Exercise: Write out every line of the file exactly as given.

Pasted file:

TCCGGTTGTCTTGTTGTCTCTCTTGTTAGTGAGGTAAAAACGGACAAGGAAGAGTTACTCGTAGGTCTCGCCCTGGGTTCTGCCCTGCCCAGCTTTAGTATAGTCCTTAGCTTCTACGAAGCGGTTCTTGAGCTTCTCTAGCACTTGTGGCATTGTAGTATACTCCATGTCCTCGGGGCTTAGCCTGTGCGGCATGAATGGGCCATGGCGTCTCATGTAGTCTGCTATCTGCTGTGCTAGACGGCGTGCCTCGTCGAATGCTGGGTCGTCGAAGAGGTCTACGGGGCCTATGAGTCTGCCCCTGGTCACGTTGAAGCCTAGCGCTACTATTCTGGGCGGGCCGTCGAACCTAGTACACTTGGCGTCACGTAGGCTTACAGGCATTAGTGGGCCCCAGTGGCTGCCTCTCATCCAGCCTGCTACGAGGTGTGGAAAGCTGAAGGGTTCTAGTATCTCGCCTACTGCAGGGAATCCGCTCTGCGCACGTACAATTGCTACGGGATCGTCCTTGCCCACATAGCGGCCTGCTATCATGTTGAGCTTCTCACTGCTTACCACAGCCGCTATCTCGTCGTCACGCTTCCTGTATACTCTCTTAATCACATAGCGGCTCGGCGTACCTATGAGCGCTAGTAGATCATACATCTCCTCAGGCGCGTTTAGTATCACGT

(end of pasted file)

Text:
TCCGGTTGTCTTGTTGTCTCTCTTGTTAGTGAGGTAAAAACGGACAAGGAAGAGTTACTCGTAGGTCTCGCCCTGGGTTCTGCCCTGCCCAGCTTTAGTATAGTCCTTAGCTTCTACGAAGCGGTTCTTGAGCTTCTCTAGCACTTGTGGCATTGTAGTATACTCCATGTCCTCGGGGCTTAGCCTGTGCGGCATGAATGGGCCATGGCGTCTCATGTAGTCTGCTATCTGCTGTGCTAGACGGCGTGCCTCGTCGAATGCTGGGTCGTCGAAGAGGTCTACGGGGCCTATGAGTCTGCCCCTGGTCACGTTGAAGCCTAGCGCTACTATTCTGGGCGGGCCGTCGAACCTAGTACACTTGGCGTCACGTAGGCTTACAGGCATTAGTGGGCCCCAGTGGCTGCCTCTCATCCAGCCTGCTACGAGGTGTGGAAAGCTGAAGGGTTCTAGTATCTCGCCTACTGCAGGGAATCCGCTCTGCGCACGTACAATTGCTACGGGATCGTCCTTGCCCACATAGCGGCCTGCTATCATGTTGAGCTTCTCACTGCTTACCACAGCCGCTATCTCGTCGTCACGCTTCCTGTATACTCTCTTAATCACATAGCGGCTCGGCGTACCTATGAGCGCTAGTAGATCATACATCTCCTCAGGCGCGTTTAGTATCACGT